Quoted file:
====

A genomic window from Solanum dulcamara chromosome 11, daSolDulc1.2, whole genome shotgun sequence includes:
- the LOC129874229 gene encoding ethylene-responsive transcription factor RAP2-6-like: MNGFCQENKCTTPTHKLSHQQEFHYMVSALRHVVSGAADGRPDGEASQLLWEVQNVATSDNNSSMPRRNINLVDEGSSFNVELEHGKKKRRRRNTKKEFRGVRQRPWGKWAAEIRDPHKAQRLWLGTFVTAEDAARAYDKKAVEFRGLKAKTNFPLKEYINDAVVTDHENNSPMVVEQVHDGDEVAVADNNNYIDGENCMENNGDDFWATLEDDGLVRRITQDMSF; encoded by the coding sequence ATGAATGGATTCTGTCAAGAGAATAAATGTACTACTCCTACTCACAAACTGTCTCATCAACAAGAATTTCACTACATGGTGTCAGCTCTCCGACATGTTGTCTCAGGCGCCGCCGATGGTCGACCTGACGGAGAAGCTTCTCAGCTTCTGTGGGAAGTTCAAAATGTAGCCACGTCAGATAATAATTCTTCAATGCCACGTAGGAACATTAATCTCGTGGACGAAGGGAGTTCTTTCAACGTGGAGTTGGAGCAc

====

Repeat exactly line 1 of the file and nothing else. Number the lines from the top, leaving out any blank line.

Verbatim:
A genomic window from Solanum dulcamara chromosome 11, daSolDulc1.2, whole genome shotgun sequence includes: